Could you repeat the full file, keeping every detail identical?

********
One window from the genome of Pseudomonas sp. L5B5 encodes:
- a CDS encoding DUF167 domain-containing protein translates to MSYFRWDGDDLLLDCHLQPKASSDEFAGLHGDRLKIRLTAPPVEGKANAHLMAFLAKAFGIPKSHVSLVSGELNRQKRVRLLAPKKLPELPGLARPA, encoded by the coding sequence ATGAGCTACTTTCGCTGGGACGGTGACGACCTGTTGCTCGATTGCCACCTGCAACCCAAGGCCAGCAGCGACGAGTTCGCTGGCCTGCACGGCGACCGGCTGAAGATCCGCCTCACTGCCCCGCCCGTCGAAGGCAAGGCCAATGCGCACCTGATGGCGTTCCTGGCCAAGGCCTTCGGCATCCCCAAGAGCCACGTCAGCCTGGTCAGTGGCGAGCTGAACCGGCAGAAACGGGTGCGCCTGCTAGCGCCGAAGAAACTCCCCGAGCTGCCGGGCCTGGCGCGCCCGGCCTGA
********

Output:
One window from the genome of Pseudomonas sp. L5B5 encodes:
- a CDS encoding DUF167 domain-containing protein translates to MSYFRWDGDDLLLDCHLQPKASSDEFAGLHGDRLKIRLTAPPVEGKANAHLMAFLAKAFGIPKSHVSLVSGELNRQKRVRLLAPKKLPELPGLARPA, encoded by the coding sequence ATGAGCTACTTTCGCTGGGACGGTGACGACCTGTTGCTCGATTGCCACCTGCAACCCAAGGCCAGCAGCGACGAGTTCGCTGGCCTGCACGGCGACCGGCTGAAGATCCGCCTCACTGCCCCGCCCGTCGAAGGCAAGGCCAATGCGCACCTGATGGCGTTCCTGGCCAAGGCCTTCGGCATCCCCAAGAGCCACGTCAGCCTGGTCAGTGGCGAGCTGAACCGGCAGAAACGGGTGCGCCTGCTAGCGCCGAAGAAACTCCCCGAGCTGCCGGGCCTGGCGCGCCCGGCCTGA